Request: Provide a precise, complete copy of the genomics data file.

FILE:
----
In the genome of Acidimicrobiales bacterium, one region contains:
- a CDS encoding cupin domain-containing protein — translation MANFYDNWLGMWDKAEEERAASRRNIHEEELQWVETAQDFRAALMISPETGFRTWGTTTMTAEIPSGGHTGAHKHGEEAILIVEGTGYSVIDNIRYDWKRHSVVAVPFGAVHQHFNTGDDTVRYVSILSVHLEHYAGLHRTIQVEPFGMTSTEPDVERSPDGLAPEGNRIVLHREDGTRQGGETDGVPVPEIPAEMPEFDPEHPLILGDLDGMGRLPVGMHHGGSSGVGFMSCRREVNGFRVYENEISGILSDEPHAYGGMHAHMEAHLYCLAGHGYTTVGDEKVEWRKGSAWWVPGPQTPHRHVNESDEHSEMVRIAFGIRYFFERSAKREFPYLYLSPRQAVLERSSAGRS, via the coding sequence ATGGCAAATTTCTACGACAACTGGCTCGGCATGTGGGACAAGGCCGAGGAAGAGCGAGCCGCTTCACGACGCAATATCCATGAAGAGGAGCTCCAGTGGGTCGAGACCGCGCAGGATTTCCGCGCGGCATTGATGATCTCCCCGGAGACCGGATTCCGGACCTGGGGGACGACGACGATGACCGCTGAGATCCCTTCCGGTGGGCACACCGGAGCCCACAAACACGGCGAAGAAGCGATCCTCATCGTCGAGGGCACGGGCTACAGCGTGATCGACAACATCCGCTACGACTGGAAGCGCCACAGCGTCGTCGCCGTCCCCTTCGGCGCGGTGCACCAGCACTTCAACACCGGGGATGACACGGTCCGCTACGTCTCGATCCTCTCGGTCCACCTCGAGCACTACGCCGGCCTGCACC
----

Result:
In the genome of Acidimicrobiales bacterium, one region contains:
- a CDS encoding cupin domain-containing protein — translation MANFYDNWLGMWDKAEEERAASRRNIHEEELQWVETAQDFRAALMISPETGFRTWGTTTMTAEIPSGGHTGAHKHGEEAILIVEGTGYSVIDNIRYDWKRHSVVAVPFGAVHQHFNTGDDTVRYVSILSVHLEHYAGLHRTIQVEPFGMTSTEPDVERSPDGLAPEGNRIVLHREDGTRQGGETDGVPVPEIPAEMPEFDPEHPLILGDLDGMGRLPVGMHHGGSSGVGFMSCRREVNGFRVYENEISGILSDEPHAYGGMHAHMEAHLYCLAGHGYTTVGDEKVEWRKGSAWWVPGPQTPHRHVNESDEHSEMVRIAFGIRYFFERSAKREFPYLYLSPRQAVLERSSAGRS, via the coding sequence ATGGCAAATTTCTACGACAACTGGCTCGGCATGTGGGACAAGGCCGAGGAAGAGCGAGCCGCTTCACGACGCAATATCCATGAAGAGGAGCTCCAGTGGGTCGAGACCGCGCAGGATTTCCGCGCGGCATTGATGATCTCCCCGGAGACCGGATTCCGGACCTGGGGGACGACGACGATGACCGCTGAGATCCCTTCCGGTGGGCACACCGGAGCCCACAAACACGGCGAAGAAGCGATCCTCATCGTCGAGGGCACGGGCTACAGCGTGATCGACAACATCCGCTACGACTGGAAGCGCCACAGCGTCGTCGCCGTCCCCTTCGGCGCGGTGCACCAGCACTTCAACACCGGGGATGACACGGTCCGCTACGTCTCGATCCTCTCGGTCCACCTCGAGCACTACGCCGGCCTGCACC